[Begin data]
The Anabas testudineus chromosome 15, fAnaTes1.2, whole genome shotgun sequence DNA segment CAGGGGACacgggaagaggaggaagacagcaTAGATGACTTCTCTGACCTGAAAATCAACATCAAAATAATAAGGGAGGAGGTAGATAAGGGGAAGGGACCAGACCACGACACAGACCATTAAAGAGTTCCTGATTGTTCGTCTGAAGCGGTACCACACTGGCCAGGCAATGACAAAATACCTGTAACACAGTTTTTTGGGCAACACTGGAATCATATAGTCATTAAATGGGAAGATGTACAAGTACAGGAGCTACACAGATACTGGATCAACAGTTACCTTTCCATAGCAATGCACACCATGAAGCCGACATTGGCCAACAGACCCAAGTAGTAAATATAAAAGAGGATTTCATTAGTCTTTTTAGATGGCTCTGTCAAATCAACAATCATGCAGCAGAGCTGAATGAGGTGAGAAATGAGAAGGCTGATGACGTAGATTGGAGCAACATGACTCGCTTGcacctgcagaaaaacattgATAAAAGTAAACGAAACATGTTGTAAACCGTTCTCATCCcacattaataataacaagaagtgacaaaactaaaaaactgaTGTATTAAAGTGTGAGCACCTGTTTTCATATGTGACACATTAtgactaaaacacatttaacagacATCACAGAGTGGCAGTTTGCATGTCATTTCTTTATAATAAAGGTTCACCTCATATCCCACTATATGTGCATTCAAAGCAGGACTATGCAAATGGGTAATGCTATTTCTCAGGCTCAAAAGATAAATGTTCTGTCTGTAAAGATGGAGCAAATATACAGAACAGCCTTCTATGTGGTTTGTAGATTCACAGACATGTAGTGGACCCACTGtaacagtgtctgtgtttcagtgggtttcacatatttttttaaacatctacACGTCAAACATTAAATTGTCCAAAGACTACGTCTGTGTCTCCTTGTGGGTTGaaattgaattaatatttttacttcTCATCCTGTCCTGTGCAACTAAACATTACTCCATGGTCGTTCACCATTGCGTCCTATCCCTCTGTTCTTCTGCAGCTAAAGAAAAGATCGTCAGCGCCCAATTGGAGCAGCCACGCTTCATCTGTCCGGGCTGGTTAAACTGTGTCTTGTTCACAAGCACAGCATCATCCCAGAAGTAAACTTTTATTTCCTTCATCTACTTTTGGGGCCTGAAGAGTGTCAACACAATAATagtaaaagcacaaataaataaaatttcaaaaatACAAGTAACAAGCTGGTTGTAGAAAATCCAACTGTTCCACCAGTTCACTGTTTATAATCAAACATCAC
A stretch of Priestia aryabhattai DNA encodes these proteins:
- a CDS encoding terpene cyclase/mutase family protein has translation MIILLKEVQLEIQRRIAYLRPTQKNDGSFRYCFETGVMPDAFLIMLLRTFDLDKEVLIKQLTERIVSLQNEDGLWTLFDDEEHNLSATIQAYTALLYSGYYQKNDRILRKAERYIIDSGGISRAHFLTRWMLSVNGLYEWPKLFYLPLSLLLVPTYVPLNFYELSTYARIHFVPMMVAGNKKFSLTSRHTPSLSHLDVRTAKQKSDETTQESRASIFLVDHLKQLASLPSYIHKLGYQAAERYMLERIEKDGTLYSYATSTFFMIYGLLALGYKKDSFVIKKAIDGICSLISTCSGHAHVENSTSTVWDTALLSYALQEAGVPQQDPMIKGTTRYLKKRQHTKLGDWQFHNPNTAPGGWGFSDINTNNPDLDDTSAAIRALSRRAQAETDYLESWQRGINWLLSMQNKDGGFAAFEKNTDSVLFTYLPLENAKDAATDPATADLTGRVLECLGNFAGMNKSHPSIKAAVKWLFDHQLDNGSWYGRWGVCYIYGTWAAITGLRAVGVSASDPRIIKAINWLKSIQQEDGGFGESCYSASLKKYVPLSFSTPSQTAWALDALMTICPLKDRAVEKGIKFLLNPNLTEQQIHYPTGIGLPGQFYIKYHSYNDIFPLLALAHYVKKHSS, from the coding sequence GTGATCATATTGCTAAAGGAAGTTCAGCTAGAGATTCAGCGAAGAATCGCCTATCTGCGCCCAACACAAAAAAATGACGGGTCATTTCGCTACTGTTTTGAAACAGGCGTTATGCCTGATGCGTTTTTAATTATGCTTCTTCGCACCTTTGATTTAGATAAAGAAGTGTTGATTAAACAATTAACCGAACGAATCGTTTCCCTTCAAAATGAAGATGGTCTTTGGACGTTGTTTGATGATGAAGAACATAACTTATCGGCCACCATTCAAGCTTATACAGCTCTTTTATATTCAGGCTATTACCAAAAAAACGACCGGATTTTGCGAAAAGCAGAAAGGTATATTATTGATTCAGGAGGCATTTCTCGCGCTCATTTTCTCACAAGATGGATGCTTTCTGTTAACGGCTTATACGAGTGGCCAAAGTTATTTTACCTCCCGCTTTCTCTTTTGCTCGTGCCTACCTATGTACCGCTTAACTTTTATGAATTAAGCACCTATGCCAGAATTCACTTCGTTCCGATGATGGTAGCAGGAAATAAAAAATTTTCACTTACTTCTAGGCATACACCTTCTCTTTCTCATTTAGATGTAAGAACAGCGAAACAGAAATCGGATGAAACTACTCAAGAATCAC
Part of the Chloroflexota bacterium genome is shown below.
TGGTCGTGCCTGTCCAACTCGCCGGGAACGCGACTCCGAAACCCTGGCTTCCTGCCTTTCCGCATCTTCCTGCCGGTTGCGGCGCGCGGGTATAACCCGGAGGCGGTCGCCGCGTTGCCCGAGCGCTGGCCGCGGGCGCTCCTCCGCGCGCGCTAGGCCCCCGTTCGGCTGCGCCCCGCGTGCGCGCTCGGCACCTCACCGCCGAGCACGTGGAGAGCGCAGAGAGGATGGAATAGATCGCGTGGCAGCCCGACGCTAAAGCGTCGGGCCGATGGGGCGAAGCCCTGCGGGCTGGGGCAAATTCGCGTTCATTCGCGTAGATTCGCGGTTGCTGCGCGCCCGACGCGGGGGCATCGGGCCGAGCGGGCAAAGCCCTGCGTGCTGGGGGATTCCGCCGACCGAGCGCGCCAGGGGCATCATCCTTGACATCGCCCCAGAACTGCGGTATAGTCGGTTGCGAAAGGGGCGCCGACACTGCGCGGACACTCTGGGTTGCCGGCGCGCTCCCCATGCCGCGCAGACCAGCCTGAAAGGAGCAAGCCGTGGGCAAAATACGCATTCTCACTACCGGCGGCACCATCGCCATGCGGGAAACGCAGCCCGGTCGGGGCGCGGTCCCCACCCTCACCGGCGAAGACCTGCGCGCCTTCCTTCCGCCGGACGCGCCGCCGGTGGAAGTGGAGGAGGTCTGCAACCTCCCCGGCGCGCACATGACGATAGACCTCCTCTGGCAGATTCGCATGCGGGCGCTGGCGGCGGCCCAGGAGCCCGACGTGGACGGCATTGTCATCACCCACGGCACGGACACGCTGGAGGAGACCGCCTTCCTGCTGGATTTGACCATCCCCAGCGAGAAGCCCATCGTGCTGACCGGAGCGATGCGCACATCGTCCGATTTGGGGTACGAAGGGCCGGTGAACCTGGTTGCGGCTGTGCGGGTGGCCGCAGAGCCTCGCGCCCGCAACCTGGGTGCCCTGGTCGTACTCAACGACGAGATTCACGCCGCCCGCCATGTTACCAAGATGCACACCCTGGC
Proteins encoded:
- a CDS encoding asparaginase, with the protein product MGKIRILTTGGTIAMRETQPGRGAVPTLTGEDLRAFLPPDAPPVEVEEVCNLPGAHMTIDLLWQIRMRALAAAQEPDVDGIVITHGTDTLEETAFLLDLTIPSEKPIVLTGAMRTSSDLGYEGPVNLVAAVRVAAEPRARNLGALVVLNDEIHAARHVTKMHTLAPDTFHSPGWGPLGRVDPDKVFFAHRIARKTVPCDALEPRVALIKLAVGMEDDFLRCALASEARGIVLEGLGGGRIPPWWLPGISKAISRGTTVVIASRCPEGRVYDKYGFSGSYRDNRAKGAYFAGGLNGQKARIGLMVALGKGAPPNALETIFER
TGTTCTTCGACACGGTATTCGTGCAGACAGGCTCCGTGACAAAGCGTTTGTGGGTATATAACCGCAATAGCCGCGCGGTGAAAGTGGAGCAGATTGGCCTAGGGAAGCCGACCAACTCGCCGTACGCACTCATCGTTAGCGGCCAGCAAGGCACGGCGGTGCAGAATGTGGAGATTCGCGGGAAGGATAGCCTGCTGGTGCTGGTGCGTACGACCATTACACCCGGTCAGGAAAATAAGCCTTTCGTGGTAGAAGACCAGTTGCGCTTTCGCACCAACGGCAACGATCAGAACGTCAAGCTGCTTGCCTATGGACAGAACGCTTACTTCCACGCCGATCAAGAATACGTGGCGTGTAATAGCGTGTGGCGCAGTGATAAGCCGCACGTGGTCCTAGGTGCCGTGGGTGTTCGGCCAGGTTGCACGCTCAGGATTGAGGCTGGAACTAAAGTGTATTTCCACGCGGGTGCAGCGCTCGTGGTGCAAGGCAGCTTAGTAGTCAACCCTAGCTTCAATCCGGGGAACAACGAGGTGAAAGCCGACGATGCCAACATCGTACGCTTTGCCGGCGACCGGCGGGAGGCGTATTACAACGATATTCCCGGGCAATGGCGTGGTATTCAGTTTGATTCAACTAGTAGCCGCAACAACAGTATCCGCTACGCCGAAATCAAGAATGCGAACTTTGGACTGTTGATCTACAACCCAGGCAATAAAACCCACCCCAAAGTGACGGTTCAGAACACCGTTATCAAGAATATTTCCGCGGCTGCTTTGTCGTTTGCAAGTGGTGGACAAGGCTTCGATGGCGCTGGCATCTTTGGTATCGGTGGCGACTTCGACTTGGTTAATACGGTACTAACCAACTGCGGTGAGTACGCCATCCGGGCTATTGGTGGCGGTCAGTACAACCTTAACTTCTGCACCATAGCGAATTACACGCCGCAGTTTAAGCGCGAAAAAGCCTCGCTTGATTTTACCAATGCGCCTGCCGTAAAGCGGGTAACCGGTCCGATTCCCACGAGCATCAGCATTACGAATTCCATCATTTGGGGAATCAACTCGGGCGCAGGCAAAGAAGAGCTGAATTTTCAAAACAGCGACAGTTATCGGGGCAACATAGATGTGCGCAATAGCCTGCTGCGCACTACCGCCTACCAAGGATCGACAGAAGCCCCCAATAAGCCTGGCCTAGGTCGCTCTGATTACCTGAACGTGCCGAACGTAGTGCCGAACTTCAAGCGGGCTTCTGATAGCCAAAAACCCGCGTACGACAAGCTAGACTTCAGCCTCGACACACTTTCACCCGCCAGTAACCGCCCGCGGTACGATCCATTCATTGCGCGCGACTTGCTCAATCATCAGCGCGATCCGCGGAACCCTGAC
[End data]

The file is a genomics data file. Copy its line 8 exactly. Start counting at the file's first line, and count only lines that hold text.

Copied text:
TGTTCTTCGACACGGTATTCGTGCAGACAGGCTCCGTGACAAAGCGTTTGTGGGTATATAACCGCAATAGCCGCGCGGTGAAAGTGGAGCAGATTGGCCTAGGGAAGCCGACCAACTCGCCGTACGCACTCATCGTTAGCGGCCAGCAAGGCACGGCGGTGCAGAATGTGGAGATTCGCGGGAAGGATAGCCTGCTGGTGCTGGTGCGTACGACCATTACACCCGGTCAGGAAAATAAGCCTTTCGTGGTAGAAGACCAGTTGCGCTTTCGCACCAACGGCAACGATCAGAACGTCAAGCTGCTTGCCTATGGACAGAACGCTTACTTCCACGCCGATCAAGAATACGTGGCGTGTAATAGCGTGTGGCGCAGTGATAAGCCGCACGTGGTCCTAGGTGCCGTGGGTGTTCGGCCAGGTTGCACGCTCAGGATTGAGGCTGGAACTAAAGTGTATTTCCACGCGGGTGCAGCGCTCGTGGTGCAAGGCAGCTTAGTAGTCAACCCTAGCTTCAATCCGGGGAACAACGAGGTGAAAGCCGACGATGCCAACATCGTACGCTTTGCCGGCGACCGGCGGGAGGCGTATTACAACGATATTCCCGGGCAATGGCGTGGTATTCAGTTTGATTCAACTAGTAGCCGCAACAACAGTATCCGCTACGCCGAAATCAAGAATGCGAACTTTGGACTGTTGATCTACAACCCAGGCAATAAAACCCACCCCAAAGTGACGGTTCAGAACACCGTTATCAAGAATATTTCCGCGGCTGCTTTGTCGTTTGCAAGTGGTGGACAAGGCTTCGATGGCGCTGGCATCTTTGGTATCGGTGGCGACTTCGACTTGGTTAATACGGTACTAACCAACTGCGGTGAGTACGCCATCCGGGCTATTGGTGGCGGTCAGTACAACCTTAACTTCTGCACCATAGCGAATTACACGCCGCAGTTTAAGCGCGAAAAAGCCTCGCTTGATTTTACCAATGCGCCTGCCGTAAAGCGGGTAACCGGTCCGATTCCCACGAGCATCAGCATTACGAATTCCATCATTTGGGGAATCAACTCGGGCGCAGGCAAAGAAGAGCTGAATTTTCAAAACAGCGACAGTTATCGGGGCAACATAGATGTGCGCAATAGCCTGCTGCGCACTACCGCCTACCAAGGATCGACAGAAGCCCCCAATAAGCCTGGCCTAGGTCGCTCTGATTACCTGAACGTGCCGAACGTAGTGCCGAACTTCAAGCGGGCTTCTGATAGCCAAAAACCCGCGTACGACAAGCTAGACTTCAGCCTCGACACACTTTCACCCGCCAGTAACCGCCCGCGGTACGATCCATTCATTGCGCGCGACTTGCTCAATCATCAGCGCGATCCGCGGAACCCTGAC